Pumpers Spread Cheer

Connecticut-based Stepule’s Sanitation lit up one of its service trucks to celebrate the holidays
Pumpers Spread Cheer
It took more than 5,000 lights and a portable generator to pull off this rolling Christmas decoration. (Photo courtesy of Stepule’s Sanitation Service Inc.)

For Brenda Stepule, nothing gets you in the Christmas spirit like decorating a pump truck! The co-owner of Stepule’s Sanitation Service Inc., Glastonbury, Conn., had a great time working with her husband, Brian, and the pumping crew adding more than 5,000 twinkling lights to their backup vacuum truck for the 2011 holiday season.

Stepule’s lit its truck and parked it at a downtown shopping mall leading up to the holidays in response to a Pumper story about an Alaskan company that decorated a pumping rig for Christmas the past few years. Peninsula Pumping of Soldotna, Alaska, featured in the November 2011 issue, received a lot of good public relations for its Christmas display of a lighted vacuum truck. So owner Sean Cude issued a challenge to other pumpers to show off their own decorated work vehicles.

Brenda Stepule said she and her crew were glad they took up the challenge.



“We were inspired to spread holiday cheer in our town too,’’ she says. “Decorating the truck was a challenge, but once we displayed it downtown several nights during the holiday season, we realized it was so worth it to see all the smiles. People loved it. They took pictures and stopped to talk to our guys about it. And a picture was sent in to our local newspaper too.’’

As Stepule explains, “We parked the truck at a local busy shopping plaza. And we drove it home or back to the shop each night. A couple times it was driven home with all the lights on. Lots of people saw it then, too (going by their homes). We used a generator for the electricity.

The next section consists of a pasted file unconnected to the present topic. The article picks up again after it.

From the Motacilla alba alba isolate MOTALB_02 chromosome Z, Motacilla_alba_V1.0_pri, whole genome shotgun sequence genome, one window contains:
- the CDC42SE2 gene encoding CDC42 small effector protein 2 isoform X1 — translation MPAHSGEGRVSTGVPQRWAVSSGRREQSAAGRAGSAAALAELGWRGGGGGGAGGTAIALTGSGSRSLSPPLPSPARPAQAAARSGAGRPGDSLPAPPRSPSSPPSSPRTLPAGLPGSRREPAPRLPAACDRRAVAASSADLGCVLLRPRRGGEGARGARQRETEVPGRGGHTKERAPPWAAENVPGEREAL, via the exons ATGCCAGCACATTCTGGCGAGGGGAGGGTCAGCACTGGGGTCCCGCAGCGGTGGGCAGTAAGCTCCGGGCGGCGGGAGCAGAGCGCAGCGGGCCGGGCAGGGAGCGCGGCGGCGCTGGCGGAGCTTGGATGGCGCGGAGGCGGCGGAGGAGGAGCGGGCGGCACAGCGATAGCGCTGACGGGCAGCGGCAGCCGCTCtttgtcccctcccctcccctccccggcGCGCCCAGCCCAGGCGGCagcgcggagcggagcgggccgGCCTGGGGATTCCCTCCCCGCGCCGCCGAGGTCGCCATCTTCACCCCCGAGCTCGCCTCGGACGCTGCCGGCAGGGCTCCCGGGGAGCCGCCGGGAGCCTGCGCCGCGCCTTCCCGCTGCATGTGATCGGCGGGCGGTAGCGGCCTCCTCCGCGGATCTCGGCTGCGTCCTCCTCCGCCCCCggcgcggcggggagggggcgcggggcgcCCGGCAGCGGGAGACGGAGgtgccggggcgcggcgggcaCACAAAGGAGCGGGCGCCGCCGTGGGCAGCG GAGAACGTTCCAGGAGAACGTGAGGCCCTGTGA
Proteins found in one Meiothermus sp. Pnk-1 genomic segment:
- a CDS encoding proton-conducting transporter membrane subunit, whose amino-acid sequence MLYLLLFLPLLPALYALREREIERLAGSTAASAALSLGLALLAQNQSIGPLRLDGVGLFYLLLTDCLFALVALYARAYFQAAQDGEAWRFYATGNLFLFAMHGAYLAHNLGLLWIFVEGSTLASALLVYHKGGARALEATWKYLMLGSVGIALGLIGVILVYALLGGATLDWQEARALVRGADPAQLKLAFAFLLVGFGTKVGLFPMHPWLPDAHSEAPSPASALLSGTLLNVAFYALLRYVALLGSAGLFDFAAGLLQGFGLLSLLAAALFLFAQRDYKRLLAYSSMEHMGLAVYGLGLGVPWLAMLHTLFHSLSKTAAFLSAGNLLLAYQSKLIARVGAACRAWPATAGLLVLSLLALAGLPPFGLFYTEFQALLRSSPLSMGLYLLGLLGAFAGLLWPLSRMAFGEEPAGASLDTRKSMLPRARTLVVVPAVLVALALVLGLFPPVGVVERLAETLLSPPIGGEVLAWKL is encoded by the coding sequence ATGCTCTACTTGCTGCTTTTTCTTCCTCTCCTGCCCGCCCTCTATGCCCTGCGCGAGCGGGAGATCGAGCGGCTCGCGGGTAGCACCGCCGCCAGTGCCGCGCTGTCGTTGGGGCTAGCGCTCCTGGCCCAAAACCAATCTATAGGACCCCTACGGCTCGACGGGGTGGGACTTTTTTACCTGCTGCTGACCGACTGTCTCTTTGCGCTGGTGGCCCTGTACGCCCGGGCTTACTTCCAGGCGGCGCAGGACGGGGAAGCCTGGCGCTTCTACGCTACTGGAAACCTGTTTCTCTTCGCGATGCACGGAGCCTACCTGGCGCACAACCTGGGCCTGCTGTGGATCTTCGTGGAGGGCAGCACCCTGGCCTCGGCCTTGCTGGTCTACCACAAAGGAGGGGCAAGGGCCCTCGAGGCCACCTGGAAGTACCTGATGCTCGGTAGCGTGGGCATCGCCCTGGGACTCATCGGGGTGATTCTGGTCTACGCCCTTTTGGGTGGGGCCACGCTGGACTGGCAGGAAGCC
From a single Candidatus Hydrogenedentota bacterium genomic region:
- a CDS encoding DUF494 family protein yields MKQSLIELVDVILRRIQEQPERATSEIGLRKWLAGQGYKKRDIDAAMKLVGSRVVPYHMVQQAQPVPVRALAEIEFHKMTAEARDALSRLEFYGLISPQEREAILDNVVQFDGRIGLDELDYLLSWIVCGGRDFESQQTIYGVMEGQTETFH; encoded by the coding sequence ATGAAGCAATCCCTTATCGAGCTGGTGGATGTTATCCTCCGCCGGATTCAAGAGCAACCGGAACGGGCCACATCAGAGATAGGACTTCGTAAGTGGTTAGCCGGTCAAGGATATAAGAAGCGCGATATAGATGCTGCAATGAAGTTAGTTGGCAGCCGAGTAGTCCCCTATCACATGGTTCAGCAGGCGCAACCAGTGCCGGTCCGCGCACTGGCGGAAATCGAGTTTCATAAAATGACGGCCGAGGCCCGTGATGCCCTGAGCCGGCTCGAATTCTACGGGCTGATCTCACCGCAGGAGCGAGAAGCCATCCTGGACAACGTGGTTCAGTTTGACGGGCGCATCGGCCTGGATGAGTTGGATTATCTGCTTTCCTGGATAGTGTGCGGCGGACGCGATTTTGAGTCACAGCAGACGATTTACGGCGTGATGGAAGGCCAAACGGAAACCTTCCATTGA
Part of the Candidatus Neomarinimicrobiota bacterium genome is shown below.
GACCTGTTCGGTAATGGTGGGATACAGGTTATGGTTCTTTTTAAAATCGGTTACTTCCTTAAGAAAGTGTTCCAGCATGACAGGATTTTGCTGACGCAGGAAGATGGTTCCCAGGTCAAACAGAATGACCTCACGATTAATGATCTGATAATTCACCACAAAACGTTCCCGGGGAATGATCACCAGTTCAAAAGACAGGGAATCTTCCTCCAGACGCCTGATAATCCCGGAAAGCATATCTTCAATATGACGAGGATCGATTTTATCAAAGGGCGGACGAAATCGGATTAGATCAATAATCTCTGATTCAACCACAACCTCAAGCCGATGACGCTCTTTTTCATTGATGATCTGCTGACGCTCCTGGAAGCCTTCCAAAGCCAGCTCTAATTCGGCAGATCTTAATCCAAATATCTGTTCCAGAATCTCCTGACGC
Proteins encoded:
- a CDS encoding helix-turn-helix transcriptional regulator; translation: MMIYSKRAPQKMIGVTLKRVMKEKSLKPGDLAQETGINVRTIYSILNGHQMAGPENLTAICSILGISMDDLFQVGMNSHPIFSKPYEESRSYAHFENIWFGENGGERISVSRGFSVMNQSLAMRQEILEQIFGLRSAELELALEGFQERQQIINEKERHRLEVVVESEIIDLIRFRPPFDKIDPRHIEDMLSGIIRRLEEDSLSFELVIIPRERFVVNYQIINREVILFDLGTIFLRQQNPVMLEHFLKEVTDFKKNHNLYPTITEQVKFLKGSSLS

The truck Stepule’s used is a 2003 International 8600 that could be taken out of service for a while during the slow season. To decorate the rig, Stepule started with small-bulb net lights joined together in a large quilt of lights using zip ties. She laid out the lights in the yard at home, then had her crew spend a few evenings fixing the lights to the truck using ties and bungee cords. To form the greeting, Stepule drilled holes forming letters in a piece of wood, then strung the lights through the holes. Wreathes were added to the wheels.

A 2000-watt portable Honda generator was used to light the display. Because they could keep the truck lit while driving down the road, Stepule said she hopes to enter the truck in area nighttime Christmas parades in the future.

Stepule secured permission from the mall owner to park the truck in the lot facing a busy street and Brian or a worker stayed near the truck – sometimes handing out candy canes – from dusk to early evening six or seven nights before Christmas.



“It went off really great. People had great things to say about it,’’ Stepule says. “It’s something we’ll do every year, and every year it will probably get a little better. It was done in the name of spreading holiday cheer, but getting exposure for the business at the same time.’’

Did you decorate your service truck for the holidays? If so, share your story and send a photo to editor@pumper.com.


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